Loewenstein and Ubel’s op-ed is mostly aimed at warning people that behavioral solutions are no panacea.…Yet, it strikes me that if they are right, their argument is really quite damning for the behavioral economics revolution. Essentially, they assert that traditional economic analysis has ultimately much more relevance for the analysis of major social problems and for finding solutions to them. Behavioral economics can complement this but cannot be a viable alternative. Within political science and other social sciences the insights of behavioral economics are sometimes interpreted as undermining the very foundations of classical economic analysis and warranting an entirely different approach to social problems. At the very least, the op-ed is a useful reminder that careful scrutiny of effect sizes matters greatly.

Although Loewenstein and Ubel may not have intended it as such, their op-ed provides even more evidence that mainstream economics offers useful and robust solutions to many pressing policy issues, and that challengers such as behavioral economics serve up “corrections” to the mainstream models that are limited in practical use. While there are some insights to be gathered from behavioral economics (especially when combined with experimental methods, such as John List‘s tests of prospect theory), as a movement it is unlikely to do much to revolutionize economics because it does not posit critiques of mainstream methods that are both novel and useful, especially concerning policy applications.

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Remark of the Week: Opera Edition

Posted by Eliot Weinstein on July 4, 2010

This week’s Remark of the Week comes from John von Rhein, the classical music critic for the Chicago Tribune, reviewing a Chicago Symphony Orchestra concert of Wagner highlights at the Ravinia summer music festival:

One’s pleasure in hearing one of the world’s great Wagnerian “pit” bands playing this glorious music from center stage, along with the full-throated singing of the soloists, was mingled with dismay at the smallish audience. Wagner remains a tough sell on the North Shore [of Chicago]. The “Ringheads” in attendance cheered lustily, as if to compensate for the acres of empty seats.

I can offer only speculation as to why “Wager remains a tough sell” for the people of the northern suburbs of Chicago. That speculation is twofold: 1) The North Shore of Chicago is known for its substantially above-average prevalence of Jews, as well as high levels of social and political support for tolerance and diversity among the general population (although there are some areas, such as ultra-wealthy Kenilworth, that reliably vote Republican). 2) The music of Richard Wagner is still tainted by its associated with Nazi Germany–where it was highly popular with Hitler and other Nazi leaders–as well as the perceived anti-Semitism of Wagner himself (note the controversy caused by Daniel Barenboim’s performance of Wagner in Israel). Putting together 1) and 2) leads me to conjecture that the North Shore has a higher-than-average number of people who consider Wagner distasteful for political reasons, leading to a below-average popularity of Wagner’s music among the population in that area.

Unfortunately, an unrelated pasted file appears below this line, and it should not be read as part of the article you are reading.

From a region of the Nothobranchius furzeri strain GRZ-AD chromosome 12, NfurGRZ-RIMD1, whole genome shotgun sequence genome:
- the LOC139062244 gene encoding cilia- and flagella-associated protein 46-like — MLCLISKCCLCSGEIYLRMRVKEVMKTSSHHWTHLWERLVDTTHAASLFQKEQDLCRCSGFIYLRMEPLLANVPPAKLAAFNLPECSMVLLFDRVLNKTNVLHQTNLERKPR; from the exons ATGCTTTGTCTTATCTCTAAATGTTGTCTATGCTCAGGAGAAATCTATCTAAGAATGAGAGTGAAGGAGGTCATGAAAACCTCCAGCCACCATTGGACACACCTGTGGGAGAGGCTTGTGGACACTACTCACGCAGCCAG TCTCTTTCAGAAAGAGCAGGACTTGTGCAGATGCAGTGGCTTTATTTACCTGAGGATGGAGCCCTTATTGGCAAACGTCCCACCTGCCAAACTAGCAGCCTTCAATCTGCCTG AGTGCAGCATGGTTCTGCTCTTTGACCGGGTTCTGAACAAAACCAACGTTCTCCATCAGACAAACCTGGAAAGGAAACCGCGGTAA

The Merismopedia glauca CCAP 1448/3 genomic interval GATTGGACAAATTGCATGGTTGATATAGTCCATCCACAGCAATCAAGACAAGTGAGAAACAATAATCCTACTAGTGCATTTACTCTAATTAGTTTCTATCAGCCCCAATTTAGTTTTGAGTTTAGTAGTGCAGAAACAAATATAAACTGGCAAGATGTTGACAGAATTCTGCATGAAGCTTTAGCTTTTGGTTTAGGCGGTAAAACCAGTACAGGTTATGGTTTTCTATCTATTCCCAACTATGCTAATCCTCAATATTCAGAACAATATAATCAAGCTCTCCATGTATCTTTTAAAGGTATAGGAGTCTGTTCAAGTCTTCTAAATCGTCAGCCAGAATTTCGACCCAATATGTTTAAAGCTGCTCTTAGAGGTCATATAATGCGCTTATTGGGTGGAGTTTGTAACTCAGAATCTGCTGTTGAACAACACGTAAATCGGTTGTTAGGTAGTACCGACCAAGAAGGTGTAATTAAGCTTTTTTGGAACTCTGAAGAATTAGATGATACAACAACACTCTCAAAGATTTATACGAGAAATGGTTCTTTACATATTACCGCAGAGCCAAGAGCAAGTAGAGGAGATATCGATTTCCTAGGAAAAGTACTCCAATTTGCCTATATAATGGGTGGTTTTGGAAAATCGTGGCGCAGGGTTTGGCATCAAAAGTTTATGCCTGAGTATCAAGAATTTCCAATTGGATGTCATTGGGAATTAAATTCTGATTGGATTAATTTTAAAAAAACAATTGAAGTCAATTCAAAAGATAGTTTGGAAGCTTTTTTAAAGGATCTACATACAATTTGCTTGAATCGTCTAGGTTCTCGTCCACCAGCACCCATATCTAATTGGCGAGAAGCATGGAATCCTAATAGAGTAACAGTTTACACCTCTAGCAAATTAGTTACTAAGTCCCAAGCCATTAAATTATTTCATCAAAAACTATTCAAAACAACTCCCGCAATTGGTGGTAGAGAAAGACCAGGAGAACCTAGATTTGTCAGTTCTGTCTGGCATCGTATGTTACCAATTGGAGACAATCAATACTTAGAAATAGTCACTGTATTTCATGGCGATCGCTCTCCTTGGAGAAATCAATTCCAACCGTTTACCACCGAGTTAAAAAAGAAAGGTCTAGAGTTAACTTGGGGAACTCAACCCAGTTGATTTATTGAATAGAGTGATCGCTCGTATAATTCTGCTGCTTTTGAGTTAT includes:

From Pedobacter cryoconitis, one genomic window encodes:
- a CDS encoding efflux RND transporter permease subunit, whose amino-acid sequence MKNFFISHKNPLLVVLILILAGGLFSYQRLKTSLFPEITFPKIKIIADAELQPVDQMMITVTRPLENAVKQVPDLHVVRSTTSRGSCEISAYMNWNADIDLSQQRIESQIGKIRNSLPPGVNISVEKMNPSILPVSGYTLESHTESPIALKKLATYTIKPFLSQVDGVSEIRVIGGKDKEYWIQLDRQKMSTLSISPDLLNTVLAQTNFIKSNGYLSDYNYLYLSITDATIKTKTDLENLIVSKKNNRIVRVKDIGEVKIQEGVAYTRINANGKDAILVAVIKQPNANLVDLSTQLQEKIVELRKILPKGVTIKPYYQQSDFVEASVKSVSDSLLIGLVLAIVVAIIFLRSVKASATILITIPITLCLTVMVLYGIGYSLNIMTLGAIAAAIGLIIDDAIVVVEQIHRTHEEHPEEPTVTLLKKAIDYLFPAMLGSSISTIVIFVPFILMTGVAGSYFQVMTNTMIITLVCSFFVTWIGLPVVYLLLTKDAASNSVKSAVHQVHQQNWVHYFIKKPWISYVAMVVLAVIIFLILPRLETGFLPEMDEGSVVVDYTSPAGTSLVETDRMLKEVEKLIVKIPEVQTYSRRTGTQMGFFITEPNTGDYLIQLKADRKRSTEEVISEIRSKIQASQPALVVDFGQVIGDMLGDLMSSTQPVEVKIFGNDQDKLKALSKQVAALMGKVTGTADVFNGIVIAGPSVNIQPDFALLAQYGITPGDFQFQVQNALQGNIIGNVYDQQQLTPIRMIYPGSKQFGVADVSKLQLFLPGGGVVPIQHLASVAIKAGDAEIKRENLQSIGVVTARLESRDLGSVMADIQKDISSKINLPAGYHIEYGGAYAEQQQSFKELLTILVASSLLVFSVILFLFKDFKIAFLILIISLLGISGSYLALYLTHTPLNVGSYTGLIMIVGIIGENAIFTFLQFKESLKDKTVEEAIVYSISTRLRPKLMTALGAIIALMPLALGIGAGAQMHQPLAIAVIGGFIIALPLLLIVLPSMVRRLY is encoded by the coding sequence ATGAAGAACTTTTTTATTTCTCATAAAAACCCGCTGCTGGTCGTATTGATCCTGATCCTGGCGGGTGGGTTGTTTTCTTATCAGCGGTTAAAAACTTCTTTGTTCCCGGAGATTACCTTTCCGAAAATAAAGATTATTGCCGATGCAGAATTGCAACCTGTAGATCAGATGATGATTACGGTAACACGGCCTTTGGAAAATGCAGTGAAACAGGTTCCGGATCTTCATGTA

Also, I didn’t know that fans of Wagner’s Ring Cycle had a special name (“Ringheads”), although a quick Google search demonstrates at least two different instances of using “Ringheads” to denote Wagner fanatics.

As always, thank you for reading my random musings on subjects like the relative popularity of Wagnerian opera. For my friends, family, and other American readers, Happy July 4th! Here’s to an excellent rest of 2010!

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Not from The Onion

Posted by Eliot Weinstein on June 28, 2010

…but from the BBC, this past Friday:

‘Psychic’ octopus predicts Germany victory over England

Here’s more:

When consulted, Paul the octopus chose a mussel from a jar with the German flag on it ahead of one in a similar jar bearing the cross of St George.

The two-year-old cephalopod has a record of predicting past German results in this manner, his owners say.

Paul has so far correctly predicted all of Germany’s results in South Africa.

By the way, the octopus was right again, as Germany beat England 4-1 yesterday.

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Remarks of the week

Posted by Eliot Weinstein on April 11, 2010

While both of these stories have already seen some coverage on more popular blogs (most notably on my favorite blog Marginal Revolution), they both express important points about social change.

1. The aging of humanity, from NewScientist: